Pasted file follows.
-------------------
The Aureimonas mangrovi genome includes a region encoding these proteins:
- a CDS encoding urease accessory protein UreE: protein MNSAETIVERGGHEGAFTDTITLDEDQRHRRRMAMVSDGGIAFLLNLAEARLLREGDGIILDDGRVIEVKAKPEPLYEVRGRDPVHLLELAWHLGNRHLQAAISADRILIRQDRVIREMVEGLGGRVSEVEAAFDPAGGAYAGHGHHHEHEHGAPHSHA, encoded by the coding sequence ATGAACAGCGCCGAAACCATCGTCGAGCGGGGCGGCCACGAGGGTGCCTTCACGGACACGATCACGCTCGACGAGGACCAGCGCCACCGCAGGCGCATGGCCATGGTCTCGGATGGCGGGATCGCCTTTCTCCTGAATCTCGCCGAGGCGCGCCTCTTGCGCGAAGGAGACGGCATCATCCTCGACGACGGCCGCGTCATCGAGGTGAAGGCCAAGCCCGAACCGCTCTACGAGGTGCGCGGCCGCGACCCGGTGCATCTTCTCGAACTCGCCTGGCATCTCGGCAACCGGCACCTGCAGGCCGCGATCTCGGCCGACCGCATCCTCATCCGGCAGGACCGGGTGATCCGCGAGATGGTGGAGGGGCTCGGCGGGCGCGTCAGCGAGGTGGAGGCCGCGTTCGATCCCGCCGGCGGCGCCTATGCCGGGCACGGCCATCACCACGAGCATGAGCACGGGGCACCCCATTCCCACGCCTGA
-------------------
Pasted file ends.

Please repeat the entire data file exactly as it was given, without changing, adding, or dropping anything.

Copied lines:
The Aureimonas mangrovi genome includes a region encoding these proteins:
- a CDS encoding urease accessory protein UreE: protein MNSAETIVERGGHEGAFTDTITLDEDQRHRRRMAMVSDGGIAFLLNLAEARLLREGDGIILDDGRVIEVKAKPEPLYEVRGRDPVHLLELAWHLGNRHLQAAISADRILIRQDRVIREMVEGLGGRVSEVEAAFDPAGGAYAGHGHHHEHEHGAPHSHA, encoded by the coding sequence ATGAACAGCGCCGAAACCATCGTCGAGCGGGGCGGCCACGAGGGTGCCTTCACGGACACGATCACGCTCGACGAGGACCAGCGCCACCGCAGGCGCATGGCCATGGTCTCGGATGGCGGGATCGCCTTTCTCCTGAATCTCGCCGAGGCGCGCCTCTTGCGCGAAGGAGACGGCATCATCCTCGACGACGGCCGCGTCATCGAGGTGAAGGCCAAGCCCGAACCGCTCTACGAGGTGCGCGGCCGCGACCCGGTGCATCTTCTCGAACTCGCCTGGCATCTCGGCAACCGGCACCTGCAGGCCGCGATCTCGGCCGACCGCATCCTCATCCGGCAGGACCGGGTGATCCGCGAGATGGTGGAGGGGCTCGGCGGGCGCGTCAGCGAGGTGGAGGCCGCGTTCGATCCCGCCGGCGGCGCCTATGCCGGGCACGGCCATCACCACGAGCATGAGCACGGGGCACCCCATTCCCACGCCTGA